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Re: Installing RH from Windows over a null modem
As firstname.lastname@example.org said, you need to compile a kernel with
serial console support enabled. Otherwise, you cannot run a console
over a serial port.
By default, Debian GNU/Linux disables serial console support. I
suspect that Red Hat does the same.
The best, but rather difficult, solution may be for you to create your
own special purpose GNU/Linux distribution. You could create one from
Debian -- that distribution has the two advantages that it is easy to
update and that you can readily figure out whether you have the legal
right to distribute packages within it.
Your distribution would be a subset of the complete Debian
distribution, but with non-standard settings. This way, you would not
have any trouble tracking changes in the distribution.
Debian's disadvantage is that it is harder to install.
However, I've been told that Progeny has created a more automatic
installer for i386-type chips, like the Pentiums and AMDs, but not for
other architectures (which is why the installer is not already part of
If Progeny has done this, and if the software is freely
redistributable, you could include the installer in your own
distribution. Although this would restrict your users to an i386-type
architecture, I think this would be OK for you.
Also, over time, I expect the Debian people to improve the install
process, perhaps by extending the Progeny installer to other
architectures. (One reason that improvements are slow is that hardly
any Debian person installs more than once; they use the automatic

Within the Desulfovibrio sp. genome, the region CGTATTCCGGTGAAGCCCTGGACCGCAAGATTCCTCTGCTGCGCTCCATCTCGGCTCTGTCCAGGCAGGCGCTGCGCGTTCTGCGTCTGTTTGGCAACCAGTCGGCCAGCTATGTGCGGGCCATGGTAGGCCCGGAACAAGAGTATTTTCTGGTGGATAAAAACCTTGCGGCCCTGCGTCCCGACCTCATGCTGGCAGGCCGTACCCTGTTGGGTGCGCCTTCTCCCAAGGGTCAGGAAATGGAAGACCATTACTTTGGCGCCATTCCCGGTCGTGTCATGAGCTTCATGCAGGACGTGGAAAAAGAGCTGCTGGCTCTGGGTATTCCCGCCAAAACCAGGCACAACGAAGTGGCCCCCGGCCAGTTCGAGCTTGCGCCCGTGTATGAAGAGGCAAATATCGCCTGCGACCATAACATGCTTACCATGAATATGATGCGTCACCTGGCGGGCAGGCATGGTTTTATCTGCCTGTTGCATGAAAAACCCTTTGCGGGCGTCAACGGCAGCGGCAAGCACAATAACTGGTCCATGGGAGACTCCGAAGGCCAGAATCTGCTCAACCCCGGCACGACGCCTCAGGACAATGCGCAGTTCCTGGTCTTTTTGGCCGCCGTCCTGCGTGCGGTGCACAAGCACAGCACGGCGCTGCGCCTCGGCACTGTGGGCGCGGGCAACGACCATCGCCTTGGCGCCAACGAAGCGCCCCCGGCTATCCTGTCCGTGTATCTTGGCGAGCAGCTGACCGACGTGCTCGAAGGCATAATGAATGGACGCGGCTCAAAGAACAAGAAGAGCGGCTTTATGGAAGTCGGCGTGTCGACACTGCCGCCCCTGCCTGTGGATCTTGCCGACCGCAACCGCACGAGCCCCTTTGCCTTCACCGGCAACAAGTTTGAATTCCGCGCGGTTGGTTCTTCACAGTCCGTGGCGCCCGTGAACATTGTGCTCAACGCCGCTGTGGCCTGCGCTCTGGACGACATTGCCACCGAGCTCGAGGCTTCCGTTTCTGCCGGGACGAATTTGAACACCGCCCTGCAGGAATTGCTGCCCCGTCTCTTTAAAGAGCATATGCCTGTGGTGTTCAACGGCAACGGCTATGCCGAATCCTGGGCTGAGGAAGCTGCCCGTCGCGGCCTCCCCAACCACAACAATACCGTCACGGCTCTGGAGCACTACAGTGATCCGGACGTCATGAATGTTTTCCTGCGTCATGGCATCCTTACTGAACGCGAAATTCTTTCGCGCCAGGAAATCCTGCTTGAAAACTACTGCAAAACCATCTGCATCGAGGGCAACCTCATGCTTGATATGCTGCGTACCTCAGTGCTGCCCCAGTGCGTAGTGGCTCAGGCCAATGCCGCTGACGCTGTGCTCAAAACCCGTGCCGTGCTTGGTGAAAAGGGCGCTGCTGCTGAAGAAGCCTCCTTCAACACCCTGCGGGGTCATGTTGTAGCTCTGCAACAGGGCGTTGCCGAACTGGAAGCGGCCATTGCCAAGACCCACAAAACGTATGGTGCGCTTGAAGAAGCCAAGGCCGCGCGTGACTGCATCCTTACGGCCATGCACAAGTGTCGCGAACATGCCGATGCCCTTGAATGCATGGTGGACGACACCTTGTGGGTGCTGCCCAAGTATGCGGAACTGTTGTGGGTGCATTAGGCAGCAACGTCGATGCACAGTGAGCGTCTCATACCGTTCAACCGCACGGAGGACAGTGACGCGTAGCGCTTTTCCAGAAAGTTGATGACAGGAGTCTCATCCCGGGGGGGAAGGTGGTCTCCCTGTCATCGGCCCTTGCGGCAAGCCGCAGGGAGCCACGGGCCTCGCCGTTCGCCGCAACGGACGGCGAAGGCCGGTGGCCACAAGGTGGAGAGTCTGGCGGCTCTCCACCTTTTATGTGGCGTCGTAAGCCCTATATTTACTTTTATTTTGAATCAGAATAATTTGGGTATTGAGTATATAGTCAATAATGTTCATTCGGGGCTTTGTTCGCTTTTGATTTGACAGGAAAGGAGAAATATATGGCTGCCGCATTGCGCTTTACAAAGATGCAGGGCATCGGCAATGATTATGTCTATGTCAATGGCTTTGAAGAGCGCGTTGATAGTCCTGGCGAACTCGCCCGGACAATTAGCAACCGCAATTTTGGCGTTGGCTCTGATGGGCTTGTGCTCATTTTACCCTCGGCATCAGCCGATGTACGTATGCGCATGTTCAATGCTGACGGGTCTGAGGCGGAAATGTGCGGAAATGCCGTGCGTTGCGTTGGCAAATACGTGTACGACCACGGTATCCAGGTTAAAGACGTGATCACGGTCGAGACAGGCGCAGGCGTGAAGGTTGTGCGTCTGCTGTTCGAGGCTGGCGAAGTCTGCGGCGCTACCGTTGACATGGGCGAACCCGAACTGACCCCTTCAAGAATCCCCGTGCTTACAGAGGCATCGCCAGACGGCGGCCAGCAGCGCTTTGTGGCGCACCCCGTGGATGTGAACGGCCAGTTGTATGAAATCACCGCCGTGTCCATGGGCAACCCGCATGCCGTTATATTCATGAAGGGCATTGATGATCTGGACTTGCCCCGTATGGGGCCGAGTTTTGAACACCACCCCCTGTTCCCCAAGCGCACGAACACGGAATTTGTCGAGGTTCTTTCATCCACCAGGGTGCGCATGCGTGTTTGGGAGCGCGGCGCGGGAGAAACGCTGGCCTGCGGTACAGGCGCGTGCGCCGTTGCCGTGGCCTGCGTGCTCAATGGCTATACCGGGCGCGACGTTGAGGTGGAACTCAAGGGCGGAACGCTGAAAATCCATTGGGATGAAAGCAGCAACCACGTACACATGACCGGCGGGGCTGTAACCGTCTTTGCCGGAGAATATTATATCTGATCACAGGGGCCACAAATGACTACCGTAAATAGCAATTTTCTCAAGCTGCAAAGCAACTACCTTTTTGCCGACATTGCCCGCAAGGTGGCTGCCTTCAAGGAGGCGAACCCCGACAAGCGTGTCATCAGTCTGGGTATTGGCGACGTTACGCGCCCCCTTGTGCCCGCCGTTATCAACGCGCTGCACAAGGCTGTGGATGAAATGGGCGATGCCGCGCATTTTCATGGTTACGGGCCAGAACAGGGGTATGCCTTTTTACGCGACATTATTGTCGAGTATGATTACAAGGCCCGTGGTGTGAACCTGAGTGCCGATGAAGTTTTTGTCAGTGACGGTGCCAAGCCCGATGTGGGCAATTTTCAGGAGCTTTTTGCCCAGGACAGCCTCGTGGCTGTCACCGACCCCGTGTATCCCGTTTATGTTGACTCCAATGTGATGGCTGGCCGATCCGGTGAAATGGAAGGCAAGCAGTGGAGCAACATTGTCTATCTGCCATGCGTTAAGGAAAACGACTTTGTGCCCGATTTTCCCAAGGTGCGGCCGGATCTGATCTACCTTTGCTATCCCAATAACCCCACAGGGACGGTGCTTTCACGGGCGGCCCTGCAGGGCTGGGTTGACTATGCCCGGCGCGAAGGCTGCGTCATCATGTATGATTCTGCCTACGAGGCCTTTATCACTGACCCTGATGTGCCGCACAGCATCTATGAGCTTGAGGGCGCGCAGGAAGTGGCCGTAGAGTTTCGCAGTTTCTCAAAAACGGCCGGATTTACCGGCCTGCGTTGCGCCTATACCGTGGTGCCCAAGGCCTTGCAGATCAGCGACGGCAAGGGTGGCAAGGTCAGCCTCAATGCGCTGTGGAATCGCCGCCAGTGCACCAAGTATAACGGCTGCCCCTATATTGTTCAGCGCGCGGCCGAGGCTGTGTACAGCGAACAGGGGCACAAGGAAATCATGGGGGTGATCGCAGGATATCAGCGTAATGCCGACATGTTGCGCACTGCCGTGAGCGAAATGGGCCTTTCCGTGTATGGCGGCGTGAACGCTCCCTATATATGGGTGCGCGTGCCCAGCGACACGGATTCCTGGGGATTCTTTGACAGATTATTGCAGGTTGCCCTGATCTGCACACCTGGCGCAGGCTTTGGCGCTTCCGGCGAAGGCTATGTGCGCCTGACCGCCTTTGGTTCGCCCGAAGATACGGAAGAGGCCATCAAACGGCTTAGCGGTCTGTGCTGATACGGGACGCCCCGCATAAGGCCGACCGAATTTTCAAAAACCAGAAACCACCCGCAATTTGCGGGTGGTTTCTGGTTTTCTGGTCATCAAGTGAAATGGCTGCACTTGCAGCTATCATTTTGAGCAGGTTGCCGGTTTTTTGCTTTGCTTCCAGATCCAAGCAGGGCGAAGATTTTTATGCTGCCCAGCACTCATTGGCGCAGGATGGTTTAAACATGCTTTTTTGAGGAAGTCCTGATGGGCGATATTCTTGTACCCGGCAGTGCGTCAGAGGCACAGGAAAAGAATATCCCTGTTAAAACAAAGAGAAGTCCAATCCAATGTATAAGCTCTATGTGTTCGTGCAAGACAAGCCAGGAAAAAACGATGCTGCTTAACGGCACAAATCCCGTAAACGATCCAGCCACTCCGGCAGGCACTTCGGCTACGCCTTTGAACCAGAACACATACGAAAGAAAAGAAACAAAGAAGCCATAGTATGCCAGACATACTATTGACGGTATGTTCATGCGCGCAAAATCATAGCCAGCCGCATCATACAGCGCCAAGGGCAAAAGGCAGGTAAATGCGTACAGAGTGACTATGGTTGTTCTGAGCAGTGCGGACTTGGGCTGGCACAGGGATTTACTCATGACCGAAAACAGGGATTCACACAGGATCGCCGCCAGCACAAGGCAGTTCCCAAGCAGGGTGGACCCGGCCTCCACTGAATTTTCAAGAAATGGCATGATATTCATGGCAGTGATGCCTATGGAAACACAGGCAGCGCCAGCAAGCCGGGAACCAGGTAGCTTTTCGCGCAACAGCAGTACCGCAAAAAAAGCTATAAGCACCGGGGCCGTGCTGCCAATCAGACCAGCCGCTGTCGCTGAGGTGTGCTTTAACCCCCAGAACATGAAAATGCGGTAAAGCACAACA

upgrade tools, sometimes with leaps as big as the difference between
RH 5.2 and RH 7.1)
Although it would take considerable work to create your own special
purpose distribution, the result has advantages:
- select the packages to appear on the CD
- require only one CD rather than many
- set the system to boot to a text-only terminal rather than one of
these graphical logon screens in X
- set the boot to speak to you early
- set the system to start Emacspeak
Indeed, it might make sense to figure out how to run
Emacspeak as the shell instead of /bin/sh
I don't know about the licensing requirements for Via Voice, which is
software for which you lack freedom. You may be hindered from using
it. Or maybe you may distribute it gratis. If you are hindered from
distributing it, you may first have to help create free software that
works well with Emacspeak, such as `Festival Lite'.
Or, since you have an IBM email address, you might try to persuade the
appropriate folks to apply the company's `freedom for software' policy
consistently and put Via Voice under the GPL. After all, IBM is
trying to become a hardware and solutions company that benefits from
Robert J. Chassell email@example.com
Rattlesnake Enterprises http://www.rattlesnake.com
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